With over 60% of units still shut and most others operating at just 10-15% capacity, the “graded” easing of the lock-down curbs has barely revived manufacturing in export hubs.
With over 60% of units still shut and most others operating at just 10-15% capacity, the “graded” easing of the lock-down curbs has barely revived manufacturing in export hubs. Exporters tell FE that units that contributed about 70% to the country’s exports of $314 billion in FY21 are located in the so-called red zones. While many states have now given them approval to start manufacturing even in such hot spots (barring the ‘containment’ areas within them), thus enabling more units to open, key cities — such as Mumbai and Ahmedabad — are still completely shut. Even manufacturing in some other industrial belts — such as Pune, Hyderabad, Bhopal, Indore, Kanpur and Agra — hasn’t really started.
Sharad Kumar Saraf, president of the Federation of Indian Export Organisations (FIEO), said migrant workers were allowed to go back home just when the industry got permission to resume operations in some areas. “As such, local workers are struggling to reach factories due to curbs on the public transportation system,” he said. Lack of uniform standard operating procedures (SOPs) in times of a lockdown across districts and states, despite the Union home ministry notification, has added to exporters’ woes.
Bhuvnesh Seth, vice-chairman of the Export Promotion Council for EOUs and SEZs, said fresh orders in special economic zones since the lockdown had crashed to just about 5% of the usual flow. SEZs and other designated export-oriented units account for about 34% of the country’s exports.
Facilities making up for roughly 75% of the country’s engineering goods exports worth $79 billion (in FY20) are in the red zones. Ravi Sehgal, chairman of the engineering goods exporters’ body EEPC India, said cash flow has been a huge issue.
Banks are willing to enhance the working capital limit but only with additional conditions and documentations, which are difficult to manage in times of a lockdown.
As such, export credit as of March 27 grew just 3.5% year-on-year even on a hugely favourable base (it had contracted 45% y-o-y a year earlier), while overall priority-sector loans grew 5.8%.
Over a half of export orders have been cancelled, with key markets—the US and the EU—bearing the brunt of the pandemic, and many buyers have held up payment for supplies already made.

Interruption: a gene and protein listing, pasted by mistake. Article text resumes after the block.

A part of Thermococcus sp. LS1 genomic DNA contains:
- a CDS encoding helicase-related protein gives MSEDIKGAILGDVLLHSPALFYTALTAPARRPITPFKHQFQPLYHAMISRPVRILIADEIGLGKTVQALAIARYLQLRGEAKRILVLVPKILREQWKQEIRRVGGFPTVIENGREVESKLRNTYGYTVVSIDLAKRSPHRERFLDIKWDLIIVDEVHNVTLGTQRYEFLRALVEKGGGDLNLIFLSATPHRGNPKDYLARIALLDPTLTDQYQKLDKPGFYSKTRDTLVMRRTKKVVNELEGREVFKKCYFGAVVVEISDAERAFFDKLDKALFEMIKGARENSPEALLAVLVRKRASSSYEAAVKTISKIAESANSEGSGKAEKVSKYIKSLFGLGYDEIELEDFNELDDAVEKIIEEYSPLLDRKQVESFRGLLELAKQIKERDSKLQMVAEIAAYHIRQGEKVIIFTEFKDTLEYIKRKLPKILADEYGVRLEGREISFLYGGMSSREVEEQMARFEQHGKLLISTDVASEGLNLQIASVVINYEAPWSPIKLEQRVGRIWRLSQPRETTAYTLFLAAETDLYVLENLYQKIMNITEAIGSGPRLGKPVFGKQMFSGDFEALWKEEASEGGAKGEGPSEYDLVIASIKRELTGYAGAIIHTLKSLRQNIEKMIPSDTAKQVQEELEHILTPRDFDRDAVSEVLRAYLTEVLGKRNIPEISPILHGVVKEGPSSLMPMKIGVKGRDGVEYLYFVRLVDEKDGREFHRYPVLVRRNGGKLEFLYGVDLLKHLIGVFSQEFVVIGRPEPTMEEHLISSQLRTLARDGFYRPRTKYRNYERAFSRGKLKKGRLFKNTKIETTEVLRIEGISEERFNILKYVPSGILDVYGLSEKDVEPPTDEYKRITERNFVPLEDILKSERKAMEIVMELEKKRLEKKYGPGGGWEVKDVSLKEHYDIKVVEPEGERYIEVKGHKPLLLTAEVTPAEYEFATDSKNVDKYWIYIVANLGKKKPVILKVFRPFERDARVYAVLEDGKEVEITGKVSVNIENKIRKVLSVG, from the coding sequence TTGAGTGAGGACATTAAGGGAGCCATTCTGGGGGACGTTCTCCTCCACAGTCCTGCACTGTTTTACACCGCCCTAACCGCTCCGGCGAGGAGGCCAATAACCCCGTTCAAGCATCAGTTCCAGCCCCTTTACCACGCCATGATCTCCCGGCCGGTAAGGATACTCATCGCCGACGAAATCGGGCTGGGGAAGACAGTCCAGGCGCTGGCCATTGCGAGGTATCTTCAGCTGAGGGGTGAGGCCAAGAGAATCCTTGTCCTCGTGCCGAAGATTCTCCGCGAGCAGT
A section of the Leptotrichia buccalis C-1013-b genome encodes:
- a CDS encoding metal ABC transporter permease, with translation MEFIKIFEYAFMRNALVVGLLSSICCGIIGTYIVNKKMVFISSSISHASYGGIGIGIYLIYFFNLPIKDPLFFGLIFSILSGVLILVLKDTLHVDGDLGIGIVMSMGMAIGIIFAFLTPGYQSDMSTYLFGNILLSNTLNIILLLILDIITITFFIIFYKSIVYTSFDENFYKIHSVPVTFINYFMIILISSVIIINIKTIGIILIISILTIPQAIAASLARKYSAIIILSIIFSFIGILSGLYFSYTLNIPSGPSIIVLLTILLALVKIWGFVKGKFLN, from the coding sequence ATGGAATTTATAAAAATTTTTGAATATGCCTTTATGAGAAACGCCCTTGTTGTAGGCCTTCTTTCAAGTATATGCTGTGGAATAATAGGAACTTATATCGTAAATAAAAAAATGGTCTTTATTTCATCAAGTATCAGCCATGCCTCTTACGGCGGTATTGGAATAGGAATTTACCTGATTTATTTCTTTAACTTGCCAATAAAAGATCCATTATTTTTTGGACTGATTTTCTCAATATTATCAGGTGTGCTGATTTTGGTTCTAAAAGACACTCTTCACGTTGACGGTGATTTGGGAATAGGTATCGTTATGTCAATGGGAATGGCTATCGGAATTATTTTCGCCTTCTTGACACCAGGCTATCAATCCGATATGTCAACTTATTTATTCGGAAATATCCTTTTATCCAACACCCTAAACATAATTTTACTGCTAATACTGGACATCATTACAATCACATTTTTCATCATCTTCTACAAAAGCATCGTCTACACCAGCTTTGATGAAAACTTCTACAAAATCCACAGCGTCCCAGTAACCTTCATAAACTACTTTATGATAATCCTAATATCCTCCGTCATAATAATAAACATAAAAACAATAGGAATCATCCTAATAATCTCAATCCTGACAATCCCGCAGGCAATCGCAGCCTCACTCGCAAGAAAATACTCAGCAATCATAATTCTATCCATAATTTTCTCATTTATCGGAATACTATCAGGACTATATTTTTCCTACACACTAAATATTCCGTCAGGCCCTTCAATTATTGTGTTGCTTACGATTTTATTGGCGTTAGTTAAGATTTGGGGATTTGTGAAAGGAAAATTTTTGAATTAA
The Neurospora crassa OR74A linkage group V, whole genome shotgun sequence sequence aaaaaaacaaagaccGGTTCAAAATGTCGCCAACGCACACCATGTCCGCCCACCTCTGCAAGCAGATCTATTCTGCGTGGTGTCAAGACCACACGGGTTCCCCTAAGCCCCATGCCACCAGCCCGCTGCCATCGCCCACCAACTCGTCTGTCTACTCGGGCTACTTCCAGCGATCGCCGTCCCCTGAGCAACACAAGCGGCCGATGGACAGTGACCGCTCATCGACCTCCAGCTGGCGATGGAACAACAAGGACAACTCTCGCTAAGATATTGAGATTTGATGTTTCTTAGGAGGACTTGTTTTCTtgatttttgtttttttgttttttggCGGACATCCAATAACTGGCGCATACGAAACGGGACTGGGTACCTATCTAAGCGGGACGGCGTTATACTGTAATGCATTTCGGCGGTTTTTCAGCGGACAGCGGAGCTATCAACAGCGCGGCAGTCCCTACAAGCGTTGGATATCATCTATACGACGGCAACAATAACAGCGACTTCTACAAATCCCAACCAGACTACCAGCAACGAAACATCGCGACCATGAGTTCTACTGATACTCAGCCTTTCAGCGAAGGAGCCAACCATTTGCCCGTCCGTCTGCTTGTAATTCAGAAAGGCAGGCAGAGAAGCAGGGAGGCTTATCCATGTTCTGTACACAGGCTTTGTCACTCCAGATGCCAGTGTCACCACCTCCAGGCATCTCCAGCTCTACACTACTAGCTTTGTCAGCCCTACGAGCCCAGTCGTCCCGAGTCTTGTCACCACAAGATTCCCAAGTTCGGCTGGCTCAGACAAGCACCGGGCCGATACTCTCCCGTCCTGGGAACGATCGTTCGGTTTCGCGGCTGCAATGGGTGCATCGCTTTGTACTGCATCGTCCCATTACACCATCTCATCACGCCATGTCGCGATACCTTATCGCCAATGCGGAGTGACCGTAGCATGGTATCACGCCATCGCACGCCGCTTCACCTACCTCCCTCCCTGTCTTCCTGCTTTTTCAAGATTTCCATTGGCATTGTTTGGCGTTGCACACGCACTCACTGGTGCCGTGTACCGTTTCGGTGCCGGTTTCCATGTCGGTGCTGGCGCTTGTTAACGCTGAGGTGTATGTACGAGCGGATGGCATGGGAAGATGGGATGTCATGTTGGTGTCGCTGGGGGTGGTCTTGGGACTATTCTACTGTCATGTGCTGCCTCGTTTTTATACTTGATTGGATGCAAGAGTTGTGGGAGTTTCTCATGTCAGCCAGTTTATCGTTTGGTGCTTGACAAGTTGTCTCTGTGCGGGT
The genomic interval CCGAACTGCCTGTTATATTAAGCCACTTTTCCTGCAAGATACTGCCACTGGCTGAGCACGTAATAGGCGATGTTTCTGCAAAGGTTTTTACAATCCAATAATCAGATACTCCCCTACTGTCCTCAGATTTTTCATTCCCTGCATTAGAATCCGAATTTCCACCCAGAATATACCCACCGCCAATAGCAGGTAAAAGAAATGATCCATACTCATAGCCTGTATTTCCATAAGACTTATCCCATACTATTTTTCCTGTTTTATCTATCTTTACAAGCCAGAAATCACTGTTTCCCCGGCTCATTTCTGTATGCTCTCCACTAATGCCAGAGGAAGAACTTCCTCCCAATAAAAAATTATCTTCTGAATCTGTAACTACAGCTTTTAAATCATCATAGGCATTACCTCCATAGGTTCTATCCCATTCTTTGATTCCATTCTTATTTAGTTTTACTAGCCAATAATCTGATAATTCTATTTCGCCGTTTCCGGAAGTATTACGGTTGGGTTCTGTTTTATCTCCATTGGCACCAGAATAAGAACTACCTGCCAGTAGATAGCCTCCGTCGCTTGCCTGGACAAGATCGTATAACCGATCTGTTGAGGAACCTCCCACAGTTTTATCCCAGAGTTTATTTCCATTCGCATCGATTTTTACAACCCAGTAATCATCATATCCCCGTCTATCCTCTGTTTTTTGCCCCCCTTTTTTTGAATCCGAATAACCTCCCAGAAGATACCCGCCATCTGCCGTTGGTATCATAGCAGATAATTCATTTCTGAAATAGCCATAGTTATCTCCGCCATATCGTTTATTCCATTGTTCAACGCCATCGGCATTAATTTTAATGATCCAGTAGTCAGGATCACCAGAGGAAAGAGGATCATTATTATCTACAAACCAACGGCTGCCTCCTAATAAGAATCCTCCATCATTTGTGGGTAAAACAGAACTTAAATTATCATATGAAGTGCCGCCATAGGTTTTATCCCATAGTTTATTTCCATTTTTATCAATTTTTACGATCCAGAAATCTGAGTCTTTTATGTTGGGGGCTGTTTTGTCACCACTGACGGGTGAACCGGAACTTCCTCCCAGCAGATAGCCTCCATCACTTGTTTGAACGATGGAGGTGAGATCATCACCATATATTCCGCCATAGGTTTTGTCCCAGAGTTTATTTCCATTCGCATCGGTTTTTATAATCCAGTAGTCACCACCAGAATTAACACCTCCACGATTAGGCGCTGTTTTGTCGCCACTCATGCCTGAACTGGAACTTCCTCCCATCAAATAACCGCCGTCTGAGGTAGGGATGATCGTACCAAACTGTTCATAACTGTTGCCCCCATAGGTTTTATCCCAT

Some exporters warn of a 60% slide year-on-year in exports in the first half of FY21 (merchandise exports stood at almost $160 billion in the April-September period last fiscal), with a more precipitous fall in the June quarter. It’s not until July that manufacturing will get back to some semblance of normalcy, that, too, if the migrant workers are back on time (which seems unlikely at the moment) and the government steps in quickly with substantial relief, exporters say.
According to Rafeeque Ahmed, chairman of major leather exporter Farida Group, units in Chennai have resumed operations in a limited manner from Friday. But stringent social distancing norms are hurting the viability of operations in labour-intensive sectors like leather, as several functions are typically performed by workers in close proximity. Several buyers have delayed payments, eroding his company’s cash flows.
Merchandise exports, which had already contracted by 1.5% y-o-y up to February, ended the last fiscal with a 4.8% fall to $314.3 billion, thanks to an almost 35% crash in March.
Even in certain “green zones”, manufacturing couldn’t resume normally as firms supplying components to them are located in the restricted areas. In some cases, exporters want their inventory to be cleared before starting fresh production, anticipating a demand shock.
Raja M Shanmugham, president of the Tirupur Exporters’ Association, said 1,000 of the 1500 export-oriented garment units in Tirupur, the country’s largest apparel hub, have started operation but unless the government ensures a one-year loan repayment moratorium and adequate credit at subsidised rates, the industry will be crippled. Private sector workers’ dues should also be partly borne by the government, he said.
Apparel Export Promotion Council chairman A Sakthivel said a beginning has been made and garment units are operating with a relatively thin workforce, primarily to carry out sampling. However, a more precise assessment of the situation can be made only in the coming weeks.
Ajay Sahai, director general of FIEO, said domestic supply chains are battered. Cash reserves, especially of MSMEs, are depleted after the payment of March wages and credit flow remains inadequate. Companies haven’t got approval to open warehouses. Overseas demand for lifestyle products has taken a knock, as large department stores are facing the Covid heat.
Shaji Baby John, chairman and managing director at marine exporter Kings Infra Ventures, says such exports will likely drop by at least 30% year-on-year in FY21. “Many farmers had to go for panic harvesting during the initial phase of the lockdown. Although the central government stepped in immediately and declared the industry as essential services, the supply chain was disrupted by then.”
However, the only silver-lining is that demand will likely bounce back in the second half of this fiscal on an impending supply shortage and Indian exporters may cash in on that if they are ready, John said.
Last month, FIEO had warned of 15 million job losses in the export sector if the government didn’t come out with a relief package immediately.
(With inputs from Rajesh Ravi in Kochi)